|November 15, 1990||PM-10 areas meeting the qualifications of section 107(d)(4)(A) and (B) of the CAA were designated nonattainment by operation of law and classified as moderate or serious pursuant to section 186(a) and 189(a). States are required by section 110(a) to submit rules regulating CO and PM-10 emissions in order to achieve the attainment dates specified in sections 186(a)(1) and 188(c).|
IV. Administrative Requirements
A. Executive Order 12866
The Office of Management and Budget (OMB) has exempted this regulatory action from Executive Order 12866, Regulatory Planning and Review.
Executive Order 13045, entitled Protection of Children from Environmental Health Risks and Safety Risks (62 FR 19885, April 23, 1997), applies to any rule that: (1) is determined to be “economically significant” as defined under Executive Order 12866, and (2) concerns an environmental health or safety risk that EPA has reason to believe may have a disproportionate effect on children. If the regulatory action meets both criteria, the Agency must evaluate the environmental health or safety effects of the planned rule on children, and explain why the planned regulation is preferable to other potentially effective and reasonably feasible alternatives considered by the Agency.
This rule is not subject to Executive Order 13045 because it does not involve decisions intended to mitigate environmental health or safety risks.
Under Executive Order 13084, Consultation and Coordination with Indian Tribal Governments, EPA may not issue a regulation that is not required by statute, that significantly or uniquely affects the communities of Indian tribal governments, and that imposes substantial direct compliance costs on those communities, unless the Federal government provides the funds necessary to pay the direct compliance costs incurred by the tribal governments, or EPA consults with those governments. If EPA complies by consulting, Executive Order 13084 requires EPA to provide to the OMB in a separately identified section of the preamble to the rule, a description of the extent of EPA's prior consultation with representatives of affected tribal governments, a summary of the nature of their concerns, and a statement supporting the need to issue the regulation. In addition, Executive Order 13084 requires EPA to develop an effective process permitting elected officials and other representatives of Indian tribal governments “to provide meaningful and timely input in the development of regulatory policies on matters that significantly or uniquely affect their communities.”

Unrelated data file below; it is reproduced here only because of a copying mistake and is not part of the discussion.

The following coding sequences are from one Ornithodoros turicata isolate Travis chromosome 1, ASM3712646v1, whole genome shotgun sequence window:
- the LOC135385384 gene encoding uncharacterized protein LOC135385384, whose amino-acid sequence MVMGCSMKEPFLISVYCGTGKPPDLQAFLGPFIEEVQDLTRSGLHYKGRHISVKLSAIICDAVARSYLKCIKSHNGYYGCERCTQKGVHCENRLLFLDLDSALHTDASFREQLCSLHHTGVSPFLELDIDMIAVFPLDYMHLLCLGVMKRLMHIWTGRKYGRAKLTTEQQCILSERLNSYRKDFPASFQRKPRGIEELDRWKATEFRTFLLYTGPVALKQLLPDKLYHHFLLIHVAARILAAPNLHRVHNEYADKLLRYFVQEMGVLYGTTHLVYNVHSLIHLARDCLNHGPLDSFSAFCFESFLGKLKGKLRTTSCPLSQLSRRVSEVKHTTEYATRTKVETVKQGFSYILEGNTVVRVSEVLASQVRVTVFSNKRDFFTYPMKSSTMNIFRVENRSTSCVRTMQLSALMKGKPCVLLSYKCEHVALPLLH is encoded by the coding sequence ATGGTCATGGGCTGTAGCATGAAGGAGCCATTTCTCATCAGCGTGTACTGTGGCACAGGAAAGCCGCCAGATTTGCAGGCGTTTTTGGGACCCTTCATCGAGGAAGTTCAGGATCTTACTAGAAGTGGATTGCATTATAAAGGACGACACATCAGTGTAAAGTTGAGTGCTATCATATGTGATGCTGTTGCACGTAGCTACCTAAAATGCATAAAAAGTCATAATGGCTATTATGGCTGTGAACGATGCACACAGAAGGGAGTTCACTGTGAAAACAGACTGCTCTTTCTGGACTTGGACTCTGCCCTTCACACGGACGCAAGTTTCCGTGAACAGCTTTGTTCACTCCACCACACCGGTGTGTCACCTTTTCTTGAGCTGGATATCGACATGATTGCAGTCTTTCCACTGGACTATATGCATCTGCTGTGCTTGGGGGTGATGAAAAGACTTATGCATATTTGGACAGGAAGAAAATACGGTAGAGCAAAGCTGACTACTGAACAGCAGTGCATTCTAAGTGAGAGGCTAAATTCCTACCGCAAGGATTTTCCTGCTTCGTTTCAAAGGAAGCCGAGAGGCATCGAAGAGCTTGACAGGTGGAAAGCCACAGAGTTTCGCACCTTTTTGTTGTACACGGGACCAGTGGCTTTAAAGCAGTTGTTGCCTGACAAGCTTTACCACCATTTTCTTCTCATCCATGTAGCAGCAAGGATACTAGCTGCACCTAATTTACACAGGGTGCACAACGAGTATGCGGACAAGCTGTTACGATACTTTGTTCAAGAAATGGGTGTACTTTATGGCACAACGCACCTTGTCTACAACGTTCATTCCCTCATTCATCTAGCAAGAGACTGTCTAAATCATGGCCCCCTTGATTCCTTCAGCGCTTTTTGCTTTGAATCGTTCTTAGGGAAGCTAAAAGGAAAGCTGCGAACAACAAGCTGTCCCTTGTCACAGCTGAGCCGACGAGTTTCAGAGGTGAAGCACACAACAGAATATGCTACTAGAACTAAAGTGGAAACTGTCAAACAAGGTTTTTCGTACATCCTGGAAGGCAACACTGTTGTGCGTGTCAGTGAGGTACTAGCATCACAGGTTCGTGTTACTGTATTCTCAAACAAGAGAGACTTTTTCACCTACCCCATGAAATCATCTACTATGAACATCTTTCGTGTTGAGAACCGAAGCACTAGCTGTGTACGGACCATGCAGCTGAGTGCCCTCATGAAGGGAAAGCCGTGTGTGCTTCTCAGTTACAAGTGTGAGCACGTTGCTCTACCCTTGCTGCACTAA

Today's proposed rule does not significantly or uniquely affect the communities of Indian tribal governments. Accordingly, the requirements of section 3(b) of Executive Order 13084 do not apply to this proposed rule.
Executive Order 13132, entitled Federalism (64 FR 43255, August 10, 1999) revokes and replaces Executive Orders 12612, Federalism and 12875, Enhancing the Intergovernmental Partnership. Executive Order 13132 requires EPA to develop an accountable process to ensure “meaningful and timely input by State and local officials in the development of regulatory policies that have federalism implications.” “Policies that have federalism implications” is defined in the Executive Order to include regulations that have “substantial direct effects on the States, on the relationship between the national government and the States, or on the distribution of power and responsibilities among the various levels of government.” Under Executive Order 13132, EPA may not issue a regulation that has federalism implications, that imposes substantial direct compliance costs, and that is not required by statute, unless the Federal government provides the funds necessary to pay the direct compliance costs incurred by State and local governments, or EPA consults with State and local officials early in the process of developing the proposed regulation. EPA also may not issue a regulation that has federalism implications and that preempts State law unless the Agency consults with State and local officials early in the process of developing the proposed regulation.
This proposed rule will not have substantial direct effects on the States, on the relationship between the national government and the States, or on the distribution of power and responsibilities among the various levels of government, as specified in Executive Order 13132, because it merely acts on a state rule implementing a federal standard, and does not alter the relationship or the distribution of power and responsibilities established in the Clean Air Act. Thus, the requirements of section 6 of the Executive Order do not apply to this proposed rule.